With Cannon and Ball, silly deviation is very much their schtick. It’s just a shame that their talents are not harnessed to better effect in Qdos Entertainment’s chaotic production of Jack and the Beanstalk at Crewe Lyceum.
There are many elements to applaud as the fairytale unravels. The scenery and costumes are sumptuous and the slick choreography (by Thomas Spratt) fully utilises the depth of the Lyceum stage. This is especially so during Singin’ in the Rain, where twirling umbrellas and remarkable moves from George Sampson’s Jack create a stunning spectacle. But, like so much in the show, its narrative relevance seems difficult to discern.
The lack of a cohesive storyline gives the pantomime the feel of a variety performance, with disparate individual scenes that major in dance, stand-up comedy or magic. For a while it is hard to see how Cannon and Ball’s Tommy and Bobby Trot fit into the plot and relationships between the other characters are at times unconvincing. There’s little rapport between Jack and Princess Apricot (Kitty Harris), which undermines the sense of jeopardy as she is captured by Stefan Pejic’s villainous Fleshcreep.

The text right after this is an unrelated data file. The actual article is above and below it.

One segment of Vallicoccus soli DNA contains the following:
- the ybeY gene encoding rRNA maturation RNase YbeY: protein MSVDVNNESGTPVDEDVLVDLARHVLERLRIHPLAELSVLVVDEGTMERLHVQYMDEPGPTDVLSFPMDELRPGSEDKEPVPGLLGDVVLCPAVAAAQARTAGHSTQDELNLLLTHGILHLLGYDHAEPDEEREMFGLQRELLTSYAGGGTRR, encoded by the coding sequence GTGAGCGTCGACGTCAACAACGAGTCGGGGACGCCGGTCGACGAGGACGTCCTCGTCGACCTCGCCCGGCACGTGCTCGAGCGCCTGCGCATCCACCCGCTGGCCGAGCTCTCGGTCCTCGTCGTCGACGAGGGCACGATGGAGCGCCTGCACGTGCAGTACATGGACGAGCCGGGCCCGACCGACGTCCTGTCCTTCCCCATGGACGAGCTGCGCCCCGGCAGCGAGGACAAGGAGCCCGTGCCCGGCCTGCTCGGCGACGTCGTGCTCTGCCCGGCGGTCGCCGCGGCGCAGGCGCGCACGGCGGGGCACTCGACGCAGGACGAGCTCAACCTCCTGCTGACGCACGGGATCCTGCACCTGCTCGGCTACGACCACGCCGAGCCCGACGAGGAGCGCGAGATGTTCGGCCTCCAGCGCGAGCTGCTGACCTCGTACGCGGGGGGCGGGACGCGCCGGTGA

As the Spirit of the Beans, Leah Godbold’s vocal talents and commitment to the script impress throughout as she endeavours to keep the traditional tale on track.
The largest laughs come from accidental moments of slapstick – such as when Malcolm Lord’s Dame Trot loses her wig – and yet more giggles by the three leads ensue.